Jamie: Yeah, I mean I think that that's in the work setting. It was very clear that A, my colleagues noticed what happened. And B, I sort of went on my way and said, guys, this is dumb to have, you know, it's literally was popcorn and a lot of these, you know, the granola bars that are basically sugar.
Dr. Stieg: Is popcorn okay?
Dr. Yaghoobzadeh: If it's not caramel and no butter. Yeah. Because it's just, it's a whole food.
Jamie: The other thing I will also say is that's the work at home. You start to go out and buy and shop for different things cause you've changed your diet. I think family is influenced by that. My kids are out of the house at this point. It's really just my wife and I, she's actually just as conscious as I am about, you know, weight and the rest of it. So she was always game. And I think that, you know, seeing what I went through, she's rapidly adapted to essentially the same diet.
Dr. Stieg: Well I find when, when when
my nephew moved in with me and he
was a vegan and my children at the time were seven and eight and all of a sudden my kids became vegan. That made life difficult.
Dr. Yaghoobzadeh: Can you guys tell Phil is not converted yet?
Dr. Stieg: I keep trying. They've kind of, they got back into food, regular food when they went to college, but now they've gone back to vegan and they're, they're are so much more conscious of what they put in their mouth than I ever was at 30.
Dr. Yaghoobzadeh: So I'm not the only one whispering in your ear.
Dr. Stieg: Plenty of people whispering to me. Jamie, tell us, when you, when you converted to this healthy diet, did you see a change also in the medications that you had to take? Did you reduce the statins and the blood pressure meds and all that?
Jamie: Well actually, it gets, just to be clear, I was essentially on statins, right?
Dr. Yaghoobzadeh: Right.
Jamie: And, and you know, obviously we had increased, we had increased the dose. So we talked about reducing it, but I, I guess I was sort of like, ah, it's a good stuff. It doesn't hurt.
Dr. Yaghoobzadeh: You know, your LDL levels, which were in the 130s now are 53. I am one of the physicians that really likes to keep LDL down and patients like yourself, we could actually potentially reduce the statins, to make sure that LDLs continue to be less than 70.
Dr. Stieg: The nutraceutical market is huge. And there was just an article in the New York Times and the Science Times this week about glucosamine. I don't know if you saw it, you know, it's obviously good for your joints, but now it may reduce your risk of heart attack and stroke. What are your thoughts?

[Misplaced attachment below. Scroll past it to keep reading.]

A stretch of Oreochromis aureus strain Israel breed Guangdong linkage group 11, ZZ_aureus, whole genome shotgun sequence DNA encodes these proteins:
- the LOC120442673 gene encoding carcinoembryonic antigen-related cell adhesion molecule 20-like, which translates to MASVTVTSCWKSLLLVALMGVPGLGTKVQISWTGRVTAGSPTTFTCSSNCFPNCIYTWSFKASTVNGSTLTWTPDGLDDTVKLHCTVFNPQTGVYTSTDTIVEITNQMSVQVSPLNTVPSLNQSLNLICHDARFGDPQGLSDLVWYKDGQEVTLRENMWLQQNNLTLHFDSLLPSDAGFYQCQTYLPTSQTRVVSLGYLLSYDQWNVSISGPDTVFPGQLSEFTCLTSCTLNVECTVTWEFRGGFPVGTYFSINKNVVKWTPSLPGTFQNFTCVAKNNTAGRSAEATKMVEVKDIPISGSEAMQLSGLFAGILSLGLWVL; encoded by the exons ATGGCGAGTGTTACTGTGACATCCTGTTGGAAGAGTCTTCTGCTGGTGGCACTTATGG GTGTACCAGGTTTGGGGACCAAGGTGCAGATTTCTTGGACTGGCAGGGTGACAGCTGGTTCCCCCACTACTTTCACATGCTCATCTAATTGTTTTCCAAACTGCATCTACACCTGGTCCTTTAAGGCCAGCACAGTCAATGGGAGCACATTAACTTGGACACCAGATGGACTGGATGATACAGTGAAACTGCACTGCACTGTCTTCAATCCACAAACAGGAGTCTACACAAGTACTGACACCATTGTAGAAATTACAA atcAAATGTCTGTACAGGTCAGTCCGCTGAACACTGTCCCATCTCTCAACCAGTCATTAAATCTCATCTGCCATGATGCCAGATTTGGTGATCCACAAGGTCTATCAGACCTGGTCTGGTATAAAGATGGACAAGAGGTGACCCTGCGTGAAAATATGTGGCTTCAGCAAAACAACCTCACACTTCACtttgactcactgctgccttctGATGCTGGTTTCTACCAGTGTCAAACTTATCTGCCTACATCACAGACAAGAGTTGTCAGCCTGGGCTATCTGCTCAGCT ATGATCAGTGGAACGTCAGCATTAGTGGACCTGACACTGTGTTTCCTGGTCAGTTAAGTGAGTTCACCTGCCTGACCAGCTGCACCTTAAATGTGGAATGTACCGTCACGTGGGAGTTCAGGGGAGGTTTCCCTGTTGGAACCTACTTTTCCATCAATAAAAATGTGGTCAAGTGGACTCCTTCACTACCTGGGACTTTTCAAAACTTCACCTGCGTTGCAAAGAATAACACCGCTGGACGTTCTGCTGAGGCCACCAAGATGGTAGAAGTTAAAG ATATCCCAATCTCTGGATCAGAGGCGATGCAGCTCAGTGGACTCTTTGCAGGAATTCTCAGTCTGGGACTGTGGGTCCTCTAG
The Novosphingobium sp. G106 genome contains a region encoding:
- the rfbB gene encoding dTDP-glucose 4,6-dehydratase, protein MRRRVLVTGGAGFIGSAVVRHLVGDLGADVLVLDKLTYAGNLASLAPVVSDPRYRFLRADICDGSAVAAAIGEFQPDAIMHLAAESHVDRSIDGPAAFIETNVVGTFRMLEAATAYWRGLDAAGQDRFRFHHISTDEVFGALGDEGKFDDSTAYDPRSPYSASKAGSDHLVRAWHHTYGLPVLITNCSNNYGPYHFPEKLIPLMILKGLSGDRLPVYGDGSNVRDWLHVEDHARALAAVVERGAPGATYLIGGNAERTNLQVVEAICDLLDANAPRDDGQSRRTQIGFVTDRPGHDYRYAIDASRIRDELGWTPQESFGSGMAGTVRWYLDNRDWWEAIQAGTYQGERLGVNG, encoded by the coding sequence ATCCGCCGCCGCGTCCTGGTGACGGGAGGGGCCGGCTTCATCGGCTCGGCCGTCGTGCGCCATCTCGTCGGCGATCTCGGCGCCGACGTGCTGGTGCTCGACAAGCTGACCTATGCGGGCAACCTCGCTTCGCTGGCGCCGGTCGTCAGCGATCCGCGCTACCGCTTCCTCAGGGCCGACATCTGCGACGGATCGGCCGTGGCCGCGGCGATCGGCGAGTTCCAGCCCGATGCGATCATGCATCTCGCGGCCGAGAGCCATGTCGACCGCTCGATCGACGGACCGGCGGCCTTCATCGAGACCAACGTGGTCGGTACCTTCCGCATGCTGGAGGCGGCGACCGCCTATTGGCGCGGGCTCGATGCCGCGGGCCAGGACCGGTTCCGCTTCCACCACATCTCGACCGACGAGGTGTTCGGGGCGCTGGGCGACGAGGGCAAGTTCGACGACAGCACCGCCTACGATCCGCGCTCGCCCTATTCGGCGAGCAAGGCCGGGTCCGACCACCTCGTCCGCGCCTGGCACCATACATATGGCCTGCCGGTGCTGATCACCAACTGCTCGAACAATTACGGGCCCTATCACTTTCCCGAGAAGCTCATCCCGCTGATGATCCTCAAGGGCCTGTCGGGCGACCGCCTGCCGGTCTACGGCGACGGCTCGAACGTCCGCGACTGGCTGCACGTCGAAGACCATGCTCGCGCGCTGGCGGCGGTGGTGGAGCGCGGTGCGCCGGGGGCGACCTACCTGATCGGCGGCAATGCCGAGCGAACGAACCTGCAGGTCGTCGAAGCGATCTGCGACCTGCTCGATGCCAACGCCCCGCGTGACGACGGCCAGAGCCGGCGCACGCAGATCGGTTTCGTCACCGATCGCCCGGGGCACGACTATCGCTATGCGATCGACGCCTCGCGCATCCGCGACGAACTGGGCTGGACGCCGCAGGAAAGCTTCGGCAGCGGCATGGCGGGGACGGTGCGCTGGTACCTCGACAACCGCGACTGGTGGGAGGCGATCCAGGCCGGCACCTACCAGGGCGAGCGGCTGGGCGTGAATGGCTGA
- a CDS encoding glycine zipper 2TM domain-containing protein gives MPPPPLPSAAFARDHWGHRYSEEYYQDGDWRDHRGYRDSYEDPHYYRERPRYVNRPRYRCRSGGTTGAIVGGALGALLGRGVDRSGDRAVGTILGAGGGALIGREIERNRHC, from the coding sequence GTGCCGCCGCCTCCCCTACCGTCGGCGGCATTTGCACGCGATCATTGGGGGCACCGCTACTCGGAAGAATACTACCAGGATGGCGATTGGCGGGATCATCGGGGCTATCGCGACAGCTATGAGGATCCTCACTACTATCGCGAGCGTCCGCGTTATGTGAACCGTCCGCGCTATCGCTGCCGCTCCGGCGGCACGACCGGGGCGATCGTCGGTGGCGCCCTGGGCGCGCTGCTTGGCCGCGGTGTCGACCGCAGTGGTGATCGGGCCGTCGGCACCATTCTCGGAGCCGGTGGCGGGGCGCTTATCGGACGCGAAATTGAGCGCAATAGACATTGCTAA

Dr. Yaghoobzadeh: Again, I am not a believer in, in the supplements there are many of these supplements are based on some basic science research studies, animal studies. They have not had well done large randomized perspective, human studies, the large randomized prospective human studies that we have about supplements are all negative or 99.9% of them negative. And so for every one of those wonderful compounds, I can show you 10 others like curcumin and NAD and quersutin and so on and so forth that are also positive. And at the end of the day you're going to end up with 15 different supplements and we're not going to know exactly which one's working or not. I'm not, I'm a Western medicine type of trained physician. I've gotten convinced by the science behind food. I have not been convinced by the science behind supplements.
Dr. Stieg: So Jamie, when you get hungry or do you get hungry?
Dr. Stieg: You do. Okay. Uh, do you plan for that? You said you carry an apple in your bag.
Jamie: Well yeah, it's apple, banana. I actually like dried fruit of some kind. Um, that, And nuts. I think that's, that's essentially what I would, you know,
Dr. Stieg: And at the end of a meal, you're really satisfied.
Jamie: Well, I went out to dinner last night in New York and you know, everyone had dessert and I had dessert with everybody else. I had strawberries and blueberries. It's that simple and I just, it's not a big deal. No one really knows this. And it goes fine, but that's essentially what you had.
Dr. Stieg: Did you go cold turkey? Yeah — you met Hooman and boom.
Jamie: No, actually it's funny, there was about a six month or maybe even a year lag between the first time and I think the numbers didn't improve and I got more, I guess—
Dr. Stieg: More convinced. So it was a slower transition?
Jamie: Well, initially I think, and then I didn't see him again for a year. And I think in the course of that year I adhered to the plan.